The piece of work that I’m really pleased to see the Government announce is this review to try to drive those stronger diversity gains in all its forms – more First Nations people, more people with disabilities, coming into the tech and science workforces, regional Australians, and people from cultural and linguistically diverse backgrounds.
It’s in two parts. It’s firstly going to have a look as we understand it at the programs and initiatives and interventions that are making a powerful difference at the moment and learn the lessons of what people are doing right that is starting to shift the dial on diversity so we can share that information more widely. But it’ll also take a broader look at some of the systemic and cultural and workplace factors that might be holding our workplaces back from reaching into that full talent pool even more effectively.
So, thinking about the structure and culture and the big challenges in some pockets, particularly engineering and tech, where we’ve got a big road to travel on getting to much greater gender parity. And if we can do that, the economic opportunities for our country, the social opportunities, and frankly the excellence of the kind of tech we design, is going to be so much stronger for that diversity right at the design stage.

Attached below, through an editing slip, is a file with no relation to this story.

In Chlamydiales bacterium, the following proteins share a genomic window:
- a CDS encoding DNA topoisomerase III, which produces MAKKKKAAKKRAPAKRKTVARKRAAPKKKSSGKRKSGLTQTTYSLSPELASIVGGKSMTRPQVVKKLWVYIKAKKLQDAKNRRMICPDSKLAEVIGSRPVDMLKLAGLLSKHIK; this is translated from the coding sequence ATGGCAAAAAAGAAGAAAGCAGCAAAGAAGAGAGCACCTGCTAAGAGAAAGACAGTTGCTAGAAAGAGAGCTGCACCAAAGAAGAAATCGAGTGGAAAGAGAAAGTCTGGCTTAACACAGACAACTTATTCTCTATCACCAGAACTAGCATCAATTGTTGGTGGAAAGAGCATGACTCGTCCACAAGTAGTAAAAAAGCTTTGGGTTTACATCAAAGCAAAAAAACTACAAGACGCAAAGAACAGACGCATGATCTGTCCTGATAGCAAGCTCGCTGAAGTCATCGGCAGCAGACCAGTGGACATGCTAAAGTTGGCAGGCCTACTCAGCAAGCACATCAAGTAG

So many of them here at Startup Daily, both on the platform and also through the TV show that it’s just inspiring and really relatable. The story of Melanie and Cliff at Canva is a classic in terms of young go getters that have a great image for that next generation to come through. Forget your investment bankers and your financial nerds and influencers – they’re the ones we have to be holding up as our heroes, don’t we?
Absolutely. And you know part of what they’ve done is create that visible sense of what’s possible. Because in telling your personal story as someone who’s an inspirational founder, as someone who has potentially come into tech without a huge tech skill set at the outset and then built that out and importantly recruited a team of specialists to really build a business at scale.
By telling that story I think it helps other people to see the possible pathways in, so I think we should never rush past the importance of that storytelling, that personal testimonial about how someone found their own way into a tech or science or startup career. It’s so important to help plant that seed of possibility.
Because it’s not just the American founders that everyone goes, ‘Oh, I want to be the new Mark Zuckerberg’, we’ve got plenty here in Australia that are just shooting the lights out.
Absolutely. And we’ve got so many people who are really clever, working at those very frontier areas of thinking about where science is going to take us next in terms of a whole raft of new cures and treatments and medicines, and the big conversations happening at the moment about how do we turn the Moderna opportunity with manufacturing those vaccines in the southern hemisphere for the first time into a broader ambition for Australia about broader med tech and genomic medicine aspirations? Areas where we could have a whole raft of exciting startup activity, and that venture capital market like Phil Morle and his team and so many other VC-connected community people around the country, are going to be really important to that opportunity for Australia as well.